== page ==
I’m currently doing a course on linear algebra, and while working on a hand-in, I discovered this neat proof that the Fibonacci sequence grows exponentially.
Definition: Define two sequences:
Notice that corresponds to the Fibonacci sequence, and corresponds to the Lucas numbers, first index truncated.
Lemma 1: For all
Proof. Shown only for 1.1, the proof is similar for 1.2. Proven using strong induction on .
Notice that .
Which is what we wanted to show.
We see , by definition.
We apply the induction hypothesis on , and to get: . We use the definition of and , and get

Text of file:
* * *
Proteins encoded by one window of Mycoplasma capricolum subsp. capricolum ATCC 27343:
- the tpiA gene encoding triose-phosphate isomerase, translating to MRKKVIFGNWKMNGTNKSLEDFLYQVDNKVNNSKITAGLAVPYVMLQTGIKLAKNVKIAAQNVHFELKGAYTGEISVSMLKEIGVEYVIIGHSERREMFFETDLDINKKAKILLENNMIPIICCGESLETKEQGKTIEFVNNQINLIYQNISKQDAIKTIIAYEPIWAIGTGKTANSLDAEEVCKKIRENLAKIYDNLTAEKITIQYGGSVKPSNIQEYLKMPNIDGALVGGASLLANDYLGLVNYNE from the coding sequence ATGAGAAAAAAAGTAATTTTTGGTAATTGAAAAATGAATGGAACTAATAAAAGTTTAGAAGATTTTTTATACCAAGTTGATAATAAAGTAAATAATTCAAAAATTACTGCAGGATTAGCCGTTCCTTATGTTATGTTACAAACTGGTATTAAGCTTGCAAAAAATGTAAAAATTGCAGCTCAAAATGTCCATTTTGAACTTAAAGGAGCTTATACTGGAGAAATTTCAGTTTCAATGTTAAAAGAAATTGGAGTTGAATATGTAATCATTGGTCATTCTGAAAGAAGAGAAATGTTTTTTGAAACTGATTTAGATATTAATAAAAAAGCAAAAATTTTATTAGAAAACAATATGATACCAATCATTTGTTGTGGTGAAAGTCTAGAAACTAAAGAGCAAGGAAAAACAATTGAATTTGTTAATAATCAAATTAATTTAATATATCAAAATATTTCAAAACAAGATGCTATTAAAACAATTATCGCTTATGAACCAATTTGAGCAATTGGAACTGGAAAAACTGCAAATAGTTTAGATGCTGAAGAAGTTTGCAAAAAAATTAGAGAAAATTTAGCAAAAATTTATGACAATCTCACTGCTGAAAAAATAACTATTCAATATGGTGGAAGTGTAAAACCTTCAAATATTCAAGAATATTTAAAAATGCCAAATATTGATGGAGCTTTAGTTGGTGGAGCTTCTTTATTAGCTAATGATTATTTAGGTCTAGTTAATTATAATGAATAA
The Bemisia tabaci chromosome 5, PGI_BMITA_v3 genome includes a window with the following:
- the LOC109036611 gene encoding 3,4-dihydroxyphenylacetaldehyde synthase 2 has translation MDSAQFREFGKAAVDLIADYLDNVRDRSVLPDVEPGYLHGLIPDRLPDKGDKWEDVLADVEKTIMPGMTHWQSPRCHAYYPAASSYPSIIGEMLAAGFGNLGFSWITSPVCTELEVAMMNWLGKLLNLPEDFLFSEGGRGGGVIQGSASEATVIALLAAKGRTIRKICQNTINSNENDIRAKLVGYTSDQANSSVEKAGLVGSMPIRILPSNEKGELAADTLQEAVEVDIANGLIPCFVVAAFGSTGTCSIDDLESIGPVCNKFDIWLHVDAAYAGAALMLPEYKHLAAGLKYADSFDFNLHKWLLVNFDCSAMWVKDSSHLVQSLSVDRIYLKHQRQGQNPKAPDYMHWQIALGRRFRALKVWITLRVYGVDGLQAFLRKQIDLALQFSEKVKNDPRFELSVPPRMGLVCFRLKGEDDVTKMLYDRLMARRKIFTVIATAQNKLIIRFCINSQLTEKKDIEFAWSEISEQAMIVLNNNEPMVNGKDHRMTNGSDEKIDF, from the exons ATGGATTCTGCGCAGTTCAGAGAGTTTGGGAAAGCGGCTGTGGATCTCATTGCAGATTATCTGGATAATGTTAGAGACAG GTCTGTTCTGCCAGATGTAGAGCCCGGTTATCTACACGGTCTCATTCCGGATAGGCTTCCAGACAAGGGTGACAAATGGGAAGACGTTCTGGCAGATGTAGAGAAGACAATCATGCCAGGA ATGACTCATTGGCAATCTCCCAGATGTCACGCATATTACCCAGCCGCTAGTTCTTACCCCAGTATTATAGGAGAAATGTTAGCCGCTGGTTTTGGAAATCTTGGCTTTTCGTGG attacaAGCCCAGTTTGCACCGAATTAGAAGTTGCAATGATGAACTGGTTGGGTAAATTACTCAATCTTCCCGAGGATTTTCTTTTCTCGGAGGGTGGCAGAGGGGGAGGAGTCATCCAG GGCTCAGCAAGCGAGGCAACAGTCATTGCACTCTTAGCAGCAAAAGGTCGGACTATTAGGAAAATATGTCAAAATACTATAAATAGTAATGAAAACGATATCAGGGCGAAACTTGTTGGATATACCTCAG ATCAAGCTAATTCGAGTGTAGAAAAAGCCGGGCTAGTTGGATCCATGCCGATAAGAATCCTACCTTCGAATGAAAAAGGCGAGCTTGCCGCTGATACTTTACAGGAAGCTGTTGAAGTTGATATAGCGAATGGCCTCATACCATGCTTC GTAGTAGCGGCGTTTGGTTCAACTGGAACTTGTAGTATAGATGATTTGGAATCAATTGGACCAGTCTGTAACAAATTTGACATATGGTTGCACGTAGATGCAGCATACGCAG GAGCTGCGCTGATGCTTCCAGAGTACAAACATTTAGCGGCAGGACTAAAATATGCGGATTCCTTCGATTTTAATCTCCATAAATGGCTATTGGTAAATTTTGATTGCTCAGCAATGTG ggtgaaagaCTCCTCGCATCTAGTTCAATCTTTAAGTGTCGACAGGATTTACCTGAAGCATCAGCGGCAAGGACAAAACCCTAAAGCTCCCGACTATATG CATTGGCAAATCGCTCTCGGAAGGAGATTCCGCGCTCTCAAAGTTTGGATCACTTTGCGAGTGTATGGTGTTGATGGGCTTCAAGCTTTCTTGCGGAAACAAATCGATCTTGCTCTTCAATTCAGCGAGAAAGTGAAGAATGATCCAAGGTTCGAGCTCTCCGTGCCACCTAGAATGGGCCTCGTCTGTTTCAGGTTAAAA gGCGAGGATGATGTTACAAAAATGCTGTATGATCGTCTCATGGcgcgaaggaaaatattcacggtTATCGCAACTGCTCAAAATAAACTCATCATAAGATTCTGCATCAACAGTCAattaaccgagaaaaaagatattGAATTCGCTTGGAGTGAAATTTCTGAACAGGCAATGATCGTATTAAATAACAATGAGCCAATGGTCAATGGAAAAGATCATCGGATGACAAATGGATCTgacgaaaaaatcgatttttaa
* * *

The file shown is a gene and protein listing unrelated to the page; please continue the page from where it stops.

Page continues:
. Which is what we wanted to show. .
Lemma 2: For all , .
Proof. We prove this lemma using induction on .
We see that, . Which is what we wanted to show.
- Induction step:
We get , using the induction hypothesis. Multiplying, we get . Using lemma 2, we find , which is what we wanted to show. .
Now for the interesting part of this article:
Proof. We split the proof into two parts; first proving that , then proving .
We see that , because of lemma 2. Because of lemma 1.2, we have , so we get . This implies that .
We see that because of lemma 2, which implies that .
Because , and , we have . That is, the Fibonacci sequence grows exponentially, with base . .